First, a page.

By Sarah Bloom
When I was around five years old my dad and a few helpful family members were pouring a cistern beside our home. I kept my distance so I wouldn’t get in the way, but I would occasionally sneak a glance down into the concrete hole my dad was working in. During one of my observations I was horrified to find my daddy standing in wet concrete that was quickly covering the bottom part of his legs. I was convinced he was going to become stuck in the gooey gray stuff and be a permanent fixture in the bottom of that cistern. At the time and at that age it never occurred to me that concrete doesn’t dry that quickly and that he was simply smoothing it out as it came pouring down. In my young eyes it was all a big scary mess that was trying to entrap my daddy.
One reason I love having children so much is because you get a second chance to view the world from the eyes of a child. Once you become an adult it is easy to forget the simplicity of being a kid. The days consist of commitments and work, appointments and ball practices, school work and lunch boxes. But when you are blessed with children it is such a wonderful opportunity to step back and listen to the world and see the world through the eyes of innocence.
One of my favorite things to do with my boys is to chase them through the house. Sometimes it is to “scare” them and sometimes we all start a towel snapping competition which I am proud to say that I am undefeated in. Anyway, there is nothing sweeter than the sound of their happy laughter whether it is coming from my ten year old or two year old.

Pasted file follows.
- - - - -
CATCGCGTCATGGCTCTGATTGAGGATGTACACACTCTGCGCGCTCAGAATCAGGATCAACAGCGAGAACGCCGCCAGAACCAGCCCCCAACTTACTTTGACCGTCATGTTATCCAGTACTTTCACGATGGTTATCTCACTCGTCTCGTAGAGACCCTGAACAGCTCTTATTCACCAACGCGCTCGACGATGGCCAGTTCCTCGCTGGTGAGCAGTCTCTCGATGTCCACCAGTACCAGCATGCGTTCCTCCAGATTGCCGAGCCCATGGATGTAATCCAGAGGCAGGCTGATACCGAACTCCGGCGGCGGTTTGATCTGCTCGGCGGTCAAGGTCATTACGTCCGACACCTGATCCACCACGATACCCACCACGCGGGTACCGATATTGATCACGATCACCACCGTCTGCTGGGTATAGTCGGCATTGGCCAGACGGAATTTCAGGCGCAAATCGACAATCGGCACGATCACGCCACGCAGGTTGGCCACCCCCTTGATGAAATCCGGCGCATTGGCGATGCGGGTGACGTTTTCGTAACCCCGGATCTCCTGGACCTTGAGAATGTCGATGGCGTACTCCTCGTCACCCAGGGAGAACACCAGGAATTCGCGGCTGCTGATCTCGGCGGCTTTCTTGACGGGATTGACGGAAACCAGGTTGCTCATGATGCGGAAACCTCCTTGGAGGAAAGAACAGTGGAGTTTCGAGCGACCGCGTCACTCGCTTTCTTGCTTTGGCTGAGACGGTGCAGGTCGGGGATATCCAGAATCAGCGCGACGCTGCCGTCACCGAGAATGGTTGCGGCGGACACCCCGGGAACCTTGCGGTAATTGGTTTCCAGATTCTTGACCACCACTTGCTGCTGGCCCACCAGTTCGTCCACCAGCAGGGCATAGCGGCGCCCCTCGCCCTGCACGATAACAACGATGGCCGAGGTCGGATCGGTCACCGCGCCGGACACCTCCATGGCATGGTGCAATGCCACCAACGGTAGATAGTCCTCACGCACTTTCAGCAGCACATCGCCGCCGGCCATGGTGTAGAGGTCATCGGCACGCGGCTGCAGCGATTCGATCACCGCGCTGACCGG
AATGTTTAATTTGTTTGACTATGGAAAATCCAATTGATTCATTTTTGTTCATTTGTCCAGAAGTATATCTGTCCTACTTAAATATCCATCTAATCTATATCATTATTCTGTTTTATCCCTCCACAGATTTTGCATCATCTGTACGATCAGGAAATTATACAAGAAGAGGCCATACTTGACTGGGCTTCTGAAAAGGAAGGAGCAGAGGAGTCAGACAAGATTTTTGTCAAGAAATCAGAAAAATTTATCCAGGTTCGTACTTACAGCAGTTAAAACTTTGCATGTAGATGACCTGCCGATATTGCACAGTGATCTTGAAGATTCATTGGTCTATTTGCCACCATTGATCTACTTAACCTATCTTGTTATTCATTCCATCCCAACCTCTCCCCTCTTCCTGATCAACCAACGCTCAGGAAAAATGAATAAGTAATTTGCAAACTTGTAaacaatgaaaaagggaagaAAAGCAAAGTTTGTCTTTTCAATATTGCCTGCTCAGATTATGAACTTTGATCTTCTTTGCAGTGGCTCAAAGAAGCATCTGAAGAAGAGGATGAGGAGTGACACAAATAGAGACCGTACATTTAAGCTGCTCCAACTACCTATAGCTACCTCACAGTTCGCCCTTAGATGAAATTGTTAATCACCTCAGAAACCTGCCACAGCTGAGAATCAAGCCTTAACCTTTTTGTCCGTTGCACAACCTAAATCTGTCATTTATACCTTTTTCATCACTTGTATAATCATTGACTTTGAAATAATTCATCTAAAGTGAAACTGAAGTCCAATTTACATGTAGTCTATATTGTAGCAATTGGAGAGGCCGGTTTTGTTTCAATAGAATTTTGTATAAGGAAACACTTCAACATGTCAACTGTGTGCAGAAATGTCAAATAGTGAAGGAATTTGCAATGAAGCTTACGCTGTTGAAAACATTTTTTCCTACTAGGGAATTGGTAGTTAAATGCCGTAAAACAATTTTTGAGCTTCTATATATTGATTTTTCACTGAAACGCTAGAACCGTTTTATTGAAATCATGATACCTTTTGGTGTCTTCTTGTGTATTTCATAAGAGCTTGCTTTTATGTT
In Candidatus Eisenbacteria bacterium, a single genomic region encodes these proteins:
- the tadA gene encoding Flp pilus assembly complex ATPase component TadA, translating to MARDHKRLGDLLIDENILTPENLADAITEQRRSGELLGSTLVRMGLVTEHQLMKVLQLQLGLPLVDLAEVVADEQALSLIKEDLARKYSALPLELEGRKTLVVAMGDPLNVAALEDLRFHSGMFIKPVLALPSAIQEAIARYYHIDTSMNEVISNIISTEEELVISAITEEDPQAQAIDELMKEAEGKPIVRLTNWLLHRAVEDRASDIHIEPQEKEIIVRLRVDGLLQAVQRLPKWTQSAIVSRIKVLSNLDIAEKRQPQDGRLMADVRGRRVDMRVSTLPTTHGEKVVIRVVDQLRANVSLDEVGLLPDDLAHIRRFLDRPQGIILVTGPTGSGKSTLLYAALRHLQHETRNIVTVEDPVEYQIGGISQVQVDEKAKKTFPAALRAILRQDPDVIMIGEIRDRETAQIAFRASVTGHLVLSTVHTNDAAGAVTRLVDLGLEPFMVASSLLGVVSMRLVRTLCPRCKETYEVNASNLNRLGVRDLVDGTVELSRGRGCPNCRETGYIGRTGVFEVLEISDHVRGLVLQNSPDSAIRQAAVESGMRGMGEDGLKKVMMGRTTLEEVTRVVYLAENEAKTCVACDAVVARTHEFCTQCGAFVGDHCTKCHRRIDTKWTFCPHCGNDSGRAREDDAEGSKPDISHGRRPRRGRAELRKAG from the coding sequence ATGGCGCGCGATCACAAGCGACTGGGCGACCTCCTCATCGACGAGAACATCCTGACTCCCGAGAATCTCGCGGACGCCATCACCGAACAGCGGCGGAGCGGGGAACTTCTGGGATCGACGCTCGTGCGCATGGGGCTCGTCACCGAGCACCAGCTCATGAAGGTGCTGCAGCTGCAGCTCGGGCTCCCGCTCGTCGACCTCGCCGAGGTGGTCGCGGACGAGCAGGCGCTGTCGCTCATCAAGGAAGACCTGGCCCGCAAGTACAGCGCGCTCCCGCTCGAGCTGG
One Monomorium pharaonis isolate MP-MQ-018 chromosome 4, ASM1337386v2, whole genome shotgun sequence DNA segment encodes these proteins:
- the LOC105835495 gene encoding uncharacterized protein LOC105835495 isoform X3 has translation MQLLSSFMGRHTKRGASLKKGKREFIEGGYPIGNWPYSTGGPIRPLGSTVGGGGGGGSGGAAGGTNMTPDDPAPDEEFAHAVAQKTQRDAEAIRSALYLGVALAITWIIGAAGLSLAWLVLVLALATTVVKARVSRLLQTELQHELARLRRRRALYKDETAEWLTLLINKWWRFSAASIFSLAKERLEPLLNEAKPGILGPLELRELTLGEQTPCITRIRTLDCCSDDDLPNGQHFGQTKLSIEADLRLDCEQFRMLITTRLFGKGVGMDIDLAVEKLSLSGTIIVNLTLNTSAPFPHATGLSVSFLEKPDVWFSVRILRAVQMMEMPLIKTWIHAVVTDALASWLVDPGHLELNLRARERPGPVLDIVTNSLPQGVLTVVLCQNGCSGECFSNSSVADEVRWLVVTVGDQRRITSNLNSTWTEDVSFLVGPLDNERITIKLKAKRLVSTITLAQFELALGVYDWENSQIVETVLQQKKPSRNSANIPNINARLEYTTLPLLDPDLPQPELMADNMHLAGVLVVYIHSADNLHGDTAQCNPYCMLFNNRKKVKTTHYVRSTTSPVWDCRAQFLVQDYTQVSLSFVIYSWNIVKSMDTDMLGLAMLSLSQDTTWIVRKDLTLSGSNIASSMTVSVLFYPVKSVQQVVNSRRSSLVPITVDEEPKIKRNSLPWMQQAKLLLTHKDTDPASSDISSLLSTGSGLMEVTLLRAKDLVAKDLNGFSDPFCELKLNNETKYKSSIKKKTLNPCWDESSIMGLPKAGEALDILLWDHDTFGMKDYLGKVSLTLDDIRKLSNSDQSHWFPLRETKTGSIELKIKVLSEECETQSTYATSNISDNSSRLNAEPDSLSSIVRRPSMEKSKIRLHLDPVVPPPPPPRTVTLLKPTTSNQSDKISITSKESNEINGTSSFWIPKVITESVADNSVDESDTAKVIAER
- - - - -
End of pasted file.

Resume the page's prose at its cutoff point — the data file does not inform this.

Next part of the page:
I was standing in the kitchen the other night washing up some dishes when my two year old came creeping around the side of the counter with his little hands raised high in the air. He was trying his best to look scary and when I asked him what he was doing he said in his best spooky voice, “I a vampower!” I honestly think if someone found a way to bottle a child’s imagination it would outsell any anti-aging remedy on the market.
Children have unique ways of making sense of conversations they either completely don’t understand or have only caught portions of. For example, our little dog just came in season and we had to put her up in a dog pen at my parent’s house for awhile. I was trying my best to delicately explain this doggy milestone to my boys, but I’m not quite sure they understood. For one, they are all still complaining that Shiloh is being unfairly penned up and want her home. For two, my eight year old son Luke asked me a little while later why she had overheated anyway.
Sunday, after church, I was trying to have a secretive conversation with my mom in the front seat of my van about an upcoming trip my husband and I may take our boys on. I usually don’t like to tell the boys any details about a possible outing just in case the plans fall through.
My son Hunter was sitting in the backseat and I thought we were being pretty slick with our whispered conference. I was even using code names for certain things because the spelling it out trick doesn’t work so well on a ten year old. At one point instead of saying Tennessee I said going “down South” and was fairly confident I had gotten away with it. Well, later that day I overheard Hunter excitedly telling his brothers that we were going to South America.
My boys hold my heart and through their love and enthusiasm for life they keep me young. Now if I could just get my body to cooperate.
Have a wonderful week and may God watch over and bless you all! This is the day that the Lord has made let us rejoice and be glad in it!